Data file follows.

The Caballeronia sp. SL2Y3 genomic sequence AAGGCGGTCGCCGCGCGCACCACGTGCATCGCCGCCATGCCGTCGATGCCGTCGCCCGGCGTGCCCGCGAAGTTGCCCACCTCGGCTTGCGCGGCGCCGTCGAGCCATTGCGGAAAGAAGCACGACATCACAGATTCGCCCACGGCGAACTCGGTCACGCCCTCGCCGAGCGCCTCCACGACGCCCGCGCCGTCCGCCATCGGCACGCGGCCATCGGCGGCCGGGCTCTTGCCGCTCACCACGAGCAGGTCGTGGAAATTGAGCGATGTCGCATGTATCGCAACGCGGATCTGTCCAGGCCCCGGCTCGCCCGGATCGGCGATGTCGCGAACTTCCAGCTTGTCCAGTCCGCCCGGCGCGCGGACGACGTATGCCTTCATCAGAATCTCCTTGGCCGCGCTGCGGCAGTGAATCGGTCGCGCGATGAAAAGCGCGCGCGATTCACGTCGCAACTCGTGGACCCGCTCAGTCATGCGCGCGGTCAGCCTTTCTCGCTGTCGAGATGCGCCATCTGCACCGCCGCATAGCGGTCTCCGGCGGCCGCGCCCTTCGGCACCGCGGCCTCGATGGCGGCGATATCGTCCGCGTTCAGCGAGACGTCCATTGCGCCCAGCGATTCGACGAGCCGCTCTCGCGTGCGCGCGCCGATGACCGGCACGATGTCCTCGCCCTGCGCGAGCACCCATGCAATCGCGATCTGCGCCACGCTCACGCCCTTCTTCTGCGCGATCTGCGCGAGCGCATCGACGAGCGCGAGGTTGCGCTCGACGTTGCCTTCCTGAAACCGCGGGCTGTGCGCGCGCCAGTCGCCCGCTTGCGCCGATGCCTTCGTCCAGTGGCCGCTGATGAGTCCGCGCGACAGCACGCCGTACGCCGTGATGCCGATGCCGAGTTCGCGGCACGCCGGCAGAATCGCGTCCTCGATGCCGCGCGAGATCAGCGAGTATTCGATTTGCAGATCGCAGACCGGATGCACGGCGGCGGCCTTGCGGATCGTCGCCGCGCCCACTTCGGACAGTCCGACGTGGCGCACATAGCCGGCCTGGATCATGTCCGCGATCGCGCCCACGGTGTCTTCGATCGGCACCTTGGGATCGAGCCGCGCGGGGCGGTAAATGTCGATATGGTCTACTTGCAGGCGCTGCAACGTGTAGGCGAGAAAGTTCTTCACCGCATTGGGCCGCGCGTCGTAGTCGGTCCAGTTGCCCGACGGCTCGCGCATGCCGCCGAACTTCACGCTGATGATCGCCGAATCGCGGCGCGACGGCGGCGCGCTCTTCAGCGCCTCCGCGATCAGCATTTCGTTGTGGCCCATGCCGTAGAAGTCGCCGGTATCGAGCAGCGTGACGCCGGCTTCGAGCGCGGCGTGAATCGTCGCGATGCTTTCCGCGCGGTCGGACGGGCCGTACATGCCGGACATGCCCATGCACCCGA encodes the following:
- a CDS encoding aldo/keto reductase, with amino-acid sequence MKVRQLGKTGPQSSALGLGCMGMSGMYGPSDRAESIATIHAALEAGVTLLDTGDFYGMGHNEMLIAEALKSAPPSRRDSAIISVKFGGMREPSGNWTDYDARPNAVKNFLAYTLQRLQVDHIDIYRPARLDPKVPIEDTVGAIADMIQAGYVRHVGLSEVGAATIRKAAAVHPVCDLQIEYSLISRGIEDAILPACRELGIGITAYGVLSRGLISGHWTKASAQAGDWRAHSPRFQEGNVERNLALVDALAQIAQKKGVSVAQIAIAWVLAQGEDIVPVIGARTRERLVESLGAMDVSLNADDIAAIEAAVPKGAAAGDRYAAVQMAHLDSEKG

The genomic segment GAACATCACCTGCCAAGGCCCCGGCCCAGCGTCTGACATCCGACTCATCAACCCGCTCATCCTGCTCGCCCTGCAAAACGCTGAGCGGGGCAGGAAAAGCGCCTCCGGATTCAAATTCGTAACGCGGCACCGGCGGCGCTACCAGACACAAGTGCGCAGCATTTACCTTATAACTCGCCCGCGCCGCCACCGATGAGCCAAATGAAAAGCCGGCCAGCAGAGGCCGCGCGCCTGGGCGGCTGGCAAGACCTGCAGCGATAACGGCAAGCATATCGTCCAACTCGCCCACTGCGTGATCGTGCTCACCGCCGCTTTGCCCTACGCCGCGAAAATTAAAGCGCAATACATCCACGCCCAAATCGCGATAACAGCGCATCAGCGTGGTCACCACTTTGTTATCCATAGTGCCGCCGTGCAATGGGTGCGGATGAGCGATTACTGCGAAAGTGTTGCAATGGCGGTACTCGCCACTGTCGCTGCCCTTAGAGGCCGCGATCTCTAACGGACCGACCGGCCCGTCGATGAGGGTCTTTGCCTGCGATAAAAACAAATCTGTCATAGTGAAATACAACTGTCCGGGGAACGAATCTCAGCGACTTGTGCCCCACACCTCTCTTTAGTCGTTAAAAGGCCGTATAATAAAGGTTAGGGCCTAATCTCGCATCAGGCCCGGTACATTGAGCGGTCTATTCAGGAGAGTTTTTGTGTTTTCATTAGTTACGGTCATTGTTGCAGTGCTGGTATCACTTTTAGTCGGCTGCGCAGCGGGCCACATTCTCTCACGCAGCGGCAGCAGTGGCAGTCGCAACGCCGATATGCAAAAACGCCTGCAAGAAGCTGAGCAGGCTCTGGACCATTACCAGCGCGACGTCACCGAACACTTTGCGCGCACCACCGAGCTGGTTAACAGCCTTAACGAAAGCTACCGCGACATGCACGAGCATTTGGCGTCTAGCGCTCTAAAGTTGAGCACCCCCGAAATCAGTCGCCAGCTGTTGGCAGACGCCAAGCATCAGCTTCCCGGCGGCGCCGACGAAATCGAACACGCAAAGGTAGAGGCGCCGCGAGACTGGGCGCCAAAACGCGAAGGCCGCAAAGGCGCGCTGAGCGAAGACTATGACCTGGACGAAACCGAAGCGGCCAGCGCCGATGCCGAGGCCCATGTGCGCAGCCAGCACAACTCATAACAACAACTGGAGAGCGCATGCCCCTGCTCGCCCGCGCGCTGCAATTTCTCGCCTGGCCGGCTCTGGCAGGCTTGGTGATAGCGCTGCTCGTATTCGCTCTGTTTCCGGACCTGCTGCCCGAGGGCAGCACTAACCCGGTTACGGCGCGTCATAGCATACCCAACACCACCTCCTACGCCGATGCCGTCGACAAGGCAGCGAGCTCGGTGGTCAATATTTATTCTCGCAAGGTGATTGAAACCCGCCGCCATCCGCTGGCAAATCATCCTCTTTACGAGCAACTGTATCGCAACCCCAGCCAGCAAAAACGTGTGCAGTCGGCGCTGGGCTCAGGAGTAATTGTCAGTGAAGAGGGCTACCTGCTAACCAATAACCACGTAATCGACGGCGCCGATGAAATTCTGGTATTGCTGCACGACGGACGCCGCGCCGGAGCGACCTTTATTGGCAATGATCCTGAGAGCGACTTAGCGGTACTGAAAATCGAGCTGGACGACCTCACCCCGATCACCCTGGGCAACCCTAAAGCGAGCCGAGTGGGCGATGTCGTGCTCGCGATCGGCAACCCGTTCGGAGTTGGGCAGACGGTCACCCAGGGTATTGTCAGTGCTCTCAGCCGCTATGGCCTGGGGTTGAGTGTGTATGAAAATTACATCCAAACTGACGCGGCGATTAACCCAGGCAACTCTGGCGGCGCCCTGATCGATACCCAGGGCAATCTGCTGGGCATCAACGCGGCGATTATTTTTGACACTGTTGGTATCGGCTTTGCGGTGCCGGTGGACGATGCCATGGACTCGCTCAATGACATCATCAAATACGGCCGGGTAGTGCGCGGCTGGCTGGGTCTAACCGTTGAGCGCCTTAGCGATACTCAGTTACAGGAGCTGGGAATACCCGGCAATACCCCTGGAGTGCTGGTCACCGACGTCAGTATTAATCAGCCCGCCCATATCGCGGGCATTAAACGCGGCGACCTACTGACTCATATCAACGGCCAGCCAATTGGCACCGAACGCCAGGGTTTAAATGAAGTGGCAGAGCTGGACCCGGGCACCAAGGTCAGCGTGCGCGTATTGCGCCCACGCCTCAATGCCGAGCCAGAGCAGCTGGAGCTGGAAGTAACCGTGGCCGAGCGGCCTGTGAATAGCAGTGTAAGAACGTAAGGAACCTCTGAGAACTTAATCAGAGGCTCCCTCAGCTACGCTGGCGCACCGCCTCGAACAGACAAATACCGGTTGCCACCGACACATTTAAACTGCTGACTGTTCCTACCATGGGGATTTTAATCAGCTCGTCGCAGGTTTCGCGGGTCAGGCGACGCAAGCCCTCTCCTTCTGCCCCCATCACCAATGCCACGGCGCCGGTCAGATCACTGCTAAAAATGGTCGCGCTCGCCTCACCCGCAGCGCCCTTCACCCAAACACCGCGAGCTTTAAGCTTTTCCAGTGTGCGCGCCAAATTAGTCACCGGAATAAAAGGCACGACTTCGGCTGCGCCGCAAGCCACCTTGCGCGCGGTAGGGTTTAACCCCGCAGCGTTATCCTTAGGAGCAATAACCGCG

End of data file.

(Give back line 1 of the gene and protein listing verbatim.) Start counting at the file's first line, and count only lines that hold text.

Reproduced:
The Caballeronia sp. SL2Y3 genomic sequence AAGGCGGTCGCCGCGCGCACCACGTGCATCGCCGCCATGCCGTCGATGCCGTCGCCCGGCGTGCCCGCGAAGTTGCCCACCTCGGCTTGCGCGGCGCCGTCGAGCCATTGCGGAAAGAAGCACGACATCACAGATTCGCCCACGGCGAACTCGGTCACGCCCTCGCCGAGCGCCTCCACGACGCCCGCGCCGTCCGCCATCGGCACGCGGCCATCGGCGGCCGGGCTCTTGCCGCTCACCACGAGCAGGTCGTGGAAATTGAGCGATGTCGCATGTATCGCAACGCGGATCTGTCCAGGCCCCGGCTCGCCCGGATCGGCGATGTCGCGAACTTCCAGCTTGTCCAGTCCGCCCGGCGCGCGGACGACGTATGCCTTCATCAGAATCTCCTTGGCCGCGCTGCGGCAGTGAATCGGTCGCGCGATGAAAAGCGCGCGCGATTCACGTCGCAACTCGTGGACCCGCTCAGTCATGCGCGCGGTCAGCCTTTCTCGCTGTCGAGATGCGCCATCTGCACCGCCGCATAGCGGTCTCCGGCGGCCGCGCCCTTCGGCACCGCGGCCTCGATGGCGGCGATATCGTCCGCGTTCAGCGAGACGTCCATTGCGCCCAGCGATTCGACGAGCCGCTCTCGCGTGCGCGCGCCGATGACCGGCACGATGTCCTCGCCCTGCGCGAGCACCCATGCAATCGCGATCTGCGCCACGCTCACGCCCTTCTTCTGCGCGATCTGCGCGAGCGCATCGACGAGCGCGAGGTTGCGCTCGACGTTGCCTTCCTGAAACCGCGGGCTGTGCGCGCGCCAGTCGCCCGCTTGCGCCGATGCCTTCGTCCAGTGGCCGCTGATGAGTCCGCGCGACAGCACGCCGTACGCCGTGATGCCGATGCCGAGTTCGCGGCACGCCGGCAGAATCGCGTCCTCGATGCCGCGCGAGATCAGCGAGTATTCGATTTGCAGATCGCAGACCGGATGCACGGCGGCGGCCTTGCGGATCGTCGCCGCGCCCACTTCGGACAGTCCGACGTGGCGCACATAGCCGGCCTGGATCATGTCCGCGATCGCGCCCACGGTGTCTTCGATCGGCACCTTGGGATCGAGCCGCGCGGGGCGGTAAATGTCGATATGGTCTACTTGCAGGCGCTGCAACGTGTAGGCGAGAAAGTTCTTCACCGCATTGGGCCGCGCGTCGTAGTCGGTCCAGTTGCCCGACGGCTCGCGCATGCCGCCGAACTTCACGCTGATGATCGCCGAATCGCGGCGCGACGGCGGCGCGCTCTTCAGCGCCTCCGCGATCAGCATTTCGTTGTGGCCCATGCCGTAGAAGTCGCCGGTATCGAGCAGCGTGACGCCGGCTTCGAGCGCGGCGTGAATCGTCGCGATGCTTTCCGCGCGGTCGGACGGGCCGTACATGCCGGACATGCCCATGCACCCGA encodes the following: